A couple of years ago, I was interviewing for a new position in our company. Also interviewing was a young woman whose Bronx accent perfectly complements her confidence.  In fact, at first she nearly drove me crazy.  She is competitive, passionate and smart as a whip.  But the accent, how was I going to learn to like that accent and the boldness! You see, I'm not all too bold.  In fact, I'm a little on the reserved side, though few would believe it.  But, I have been hurt by people who I trusted with my private thoughts. If my mind were a house, people would always be welcome to chat with me on the porch, but rarely would  anyone be allowed to come into the intimacy of my living space.  When I find a friend who I can trust, I have found a good friend.  Over time I learned that my Bronx friend is not only passionate about her life, but she is passionate about her friendships.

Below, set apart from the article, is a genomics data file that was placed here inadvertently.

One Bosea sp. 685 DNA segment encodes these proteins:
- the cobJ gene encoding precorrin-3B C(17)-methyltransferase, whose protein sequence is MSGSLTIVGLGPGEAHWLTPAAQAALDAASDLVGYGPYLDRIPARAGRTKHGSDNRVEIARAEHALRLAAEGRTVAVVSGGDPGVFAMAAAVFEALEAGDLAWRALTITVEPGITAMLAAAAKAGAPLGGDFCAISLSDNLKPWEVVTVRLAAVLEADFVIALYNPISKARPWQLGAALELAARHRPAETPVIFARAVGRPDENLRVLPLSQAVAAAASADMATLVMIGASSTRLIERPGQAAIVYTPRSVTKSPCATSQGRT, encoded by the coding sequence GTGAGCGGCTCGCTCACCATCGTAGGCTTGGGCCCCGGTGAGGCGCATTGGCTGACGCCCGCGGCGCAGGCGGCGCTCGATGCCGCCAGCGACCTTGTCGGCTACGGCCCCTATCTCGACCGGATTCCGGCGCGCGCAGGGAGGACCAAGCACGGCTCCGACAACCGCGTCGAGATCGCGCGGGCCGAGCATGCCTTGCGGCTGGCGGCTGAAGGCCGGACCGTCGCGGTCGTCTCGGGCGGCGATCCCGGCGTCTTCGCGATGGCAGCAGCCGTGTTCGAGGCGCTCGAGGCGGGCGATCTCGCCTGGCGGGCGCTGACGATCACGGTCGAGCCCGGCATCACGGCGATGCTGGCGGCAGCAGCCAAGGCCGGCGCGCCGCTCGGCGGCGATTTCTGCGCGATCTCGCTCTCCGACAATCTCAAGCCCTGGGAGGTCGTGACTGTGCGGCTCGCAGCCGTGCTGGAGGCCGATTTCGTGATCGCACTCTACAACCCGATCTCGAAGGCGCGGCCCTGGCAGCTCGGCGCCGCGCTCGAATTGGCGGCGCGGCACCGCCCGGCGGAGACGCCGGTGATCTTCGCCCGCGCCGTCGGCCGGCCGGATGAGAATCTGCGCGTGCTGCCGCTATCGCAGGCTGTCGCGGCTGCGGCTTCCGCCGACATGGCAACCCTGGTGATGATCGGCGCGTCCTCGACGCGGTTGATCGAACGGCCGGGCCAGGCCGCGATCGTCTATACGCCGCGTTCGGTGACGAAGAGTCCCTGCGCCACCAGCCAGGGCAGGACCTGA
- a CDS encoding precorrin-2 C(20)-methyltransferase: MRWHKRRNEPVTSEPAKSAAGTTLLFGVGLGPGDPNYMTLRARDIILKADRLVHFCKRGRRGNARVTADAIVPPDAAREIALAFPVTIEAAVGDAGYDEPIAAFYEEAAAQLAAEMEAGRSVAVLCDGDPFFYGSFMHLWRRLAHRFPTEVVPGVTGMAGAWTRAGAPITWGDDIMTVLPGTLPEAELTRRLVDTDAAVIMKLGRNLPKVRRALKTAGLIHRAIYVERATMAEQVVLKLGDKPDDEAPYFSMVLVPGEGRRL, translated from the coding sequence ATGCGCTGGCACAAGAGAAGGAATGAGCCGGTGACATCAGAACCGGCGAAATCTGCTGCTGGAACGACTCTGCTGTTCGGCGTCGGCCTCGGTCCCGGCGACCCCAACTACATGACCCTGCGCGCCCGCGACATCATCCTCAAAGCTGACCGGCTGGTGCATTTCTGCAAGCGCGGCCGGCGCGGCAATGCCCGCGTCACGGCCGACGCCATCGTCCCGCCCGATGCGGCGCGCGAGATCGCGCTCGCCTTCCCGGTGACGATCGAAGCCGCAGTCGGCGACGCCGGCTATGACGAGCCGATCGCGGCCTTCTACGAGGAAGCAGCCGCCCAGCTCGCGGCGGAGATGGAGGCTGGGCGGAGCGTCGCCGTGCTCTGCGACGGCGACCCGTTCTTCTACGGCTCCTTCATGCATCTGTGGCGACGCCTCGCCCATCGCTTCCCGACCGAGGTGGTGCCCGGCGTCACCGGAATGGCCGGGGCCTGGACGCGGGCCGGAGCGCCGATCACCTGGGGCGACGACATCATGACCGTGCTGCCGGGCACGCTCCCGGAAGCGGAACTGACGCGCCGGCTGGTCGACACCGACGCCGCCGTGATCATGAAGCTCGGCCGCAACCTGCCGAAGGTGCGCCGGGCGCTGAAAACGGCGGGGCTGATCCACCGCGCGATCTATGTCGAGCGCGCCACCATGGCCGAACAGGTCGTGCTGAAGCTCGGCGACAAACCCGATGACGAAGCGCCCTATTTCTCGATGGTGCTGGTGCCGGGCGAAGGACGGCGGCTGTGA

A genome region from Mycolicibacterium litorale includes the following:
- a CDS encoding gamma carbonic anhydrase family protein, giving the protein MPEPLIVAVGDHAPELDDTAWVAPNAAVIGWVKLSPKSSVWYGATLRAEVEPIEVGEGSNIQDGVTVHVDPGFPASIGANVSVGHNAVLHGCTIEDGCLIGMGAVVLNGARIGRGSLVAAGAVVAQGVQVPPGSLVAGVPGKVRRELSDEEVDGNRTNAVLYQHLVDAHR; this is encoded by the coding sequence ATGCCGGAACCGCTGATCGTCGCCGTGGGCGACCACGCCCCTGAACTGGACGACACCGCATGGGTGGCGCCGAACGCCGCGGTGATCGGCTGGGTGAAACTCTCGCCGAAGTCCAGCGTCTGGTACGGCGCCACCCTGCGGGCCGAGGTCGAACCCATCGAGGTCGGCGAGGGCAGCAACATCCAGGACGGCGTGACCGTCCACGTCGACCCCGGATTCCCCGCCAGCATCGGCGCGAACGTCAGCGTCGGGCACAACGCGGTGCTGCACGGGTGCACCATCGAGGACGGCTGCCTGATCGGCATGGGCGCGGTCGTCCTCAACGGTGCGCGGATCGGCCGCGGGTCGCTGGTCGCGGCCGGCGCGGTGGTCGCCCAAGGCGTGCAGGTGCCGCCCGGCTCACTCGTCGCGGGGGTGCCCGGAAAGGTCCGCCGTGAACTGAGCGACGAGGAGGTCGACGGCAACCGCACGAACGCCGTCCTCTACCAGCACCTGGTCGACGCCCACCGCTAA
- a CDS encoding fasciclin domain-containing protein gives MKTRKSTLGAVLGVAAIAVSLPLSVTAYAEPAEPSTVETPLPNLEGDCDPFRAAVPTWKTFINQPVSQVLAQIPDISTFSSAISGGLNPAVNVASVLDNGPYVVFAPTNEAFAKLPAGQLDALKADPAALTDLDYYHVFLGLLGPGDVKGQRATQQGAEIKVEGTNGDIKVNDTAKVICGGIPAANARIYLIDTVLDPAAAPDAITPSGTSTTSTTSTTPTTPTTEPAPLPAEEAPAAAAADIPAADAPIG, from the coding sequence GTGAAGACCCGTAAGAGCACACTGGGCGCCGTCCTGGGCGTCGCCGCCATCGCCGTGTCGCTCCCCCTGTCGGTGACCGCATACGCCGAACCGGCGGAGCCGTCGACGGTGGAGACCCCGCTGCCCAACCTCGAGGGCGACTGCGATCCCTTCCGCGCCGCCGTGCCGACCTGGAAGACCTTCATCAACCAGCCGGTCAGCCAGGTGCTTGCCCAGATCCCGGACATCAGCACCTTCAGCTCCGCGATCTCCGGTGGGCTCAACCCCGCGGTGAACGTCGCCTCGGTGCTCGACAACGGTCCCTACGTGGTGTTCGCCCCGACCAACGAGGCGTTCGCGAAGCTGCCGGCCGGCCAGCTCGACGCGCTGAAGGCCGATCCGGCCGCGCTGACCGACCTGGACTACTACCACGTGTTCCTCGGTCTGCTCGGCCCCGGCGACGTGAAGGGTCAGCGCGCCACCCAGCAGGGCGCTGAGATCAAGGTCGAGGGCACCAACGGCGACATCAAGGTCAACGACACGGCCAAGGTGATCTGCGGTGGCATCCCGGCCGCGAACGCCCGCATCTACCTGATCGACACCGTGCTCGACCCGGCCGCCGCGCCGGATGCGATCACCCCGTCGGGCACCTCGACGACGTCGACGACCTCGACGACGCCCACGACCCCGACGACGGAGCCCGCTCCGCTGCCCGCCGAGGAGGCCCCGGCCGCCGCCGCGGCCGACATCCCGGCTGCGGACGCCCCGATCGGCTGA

She is someone I could trust with just about anything...except my chocolate maybe. 

Friday morning a text message came in: "Are you at work already dear???" If not will you be going in?" "Are you in at 8:00?" and then finally...."Can I bum a ride?" Surprise! My response.....YES!!!!!! I was so excited to see her that I nearly went out the door without brushing my teeth, which may have ended the friendship. 

We are born into a family. Sometimes a family is as closely knit as the warmest wool sweater.  But when it's not, life can be cold.  It can be cold, that is, unless we open ourselves to the unique relationships with others. 

I stepped in from the porch one day and opened the door just a little bit and much to my surprise I received an unexpected gift.  I received the gift of friendship; a treasured friend who will always be welcome to step in off the porch.

It can get cold standing on the porch, but when you feel the warmth of friendship, true friendship it's worth the wait.

Thanks for stopping by,


Saturday, January 4, 2014

Gratitude to Renewed Faith

Last fall I was selected as one of 13 guest columnists for the Kansas City Star, Faith Walk section.  Thought I would share it with my followers.  
Thank you for stopping by!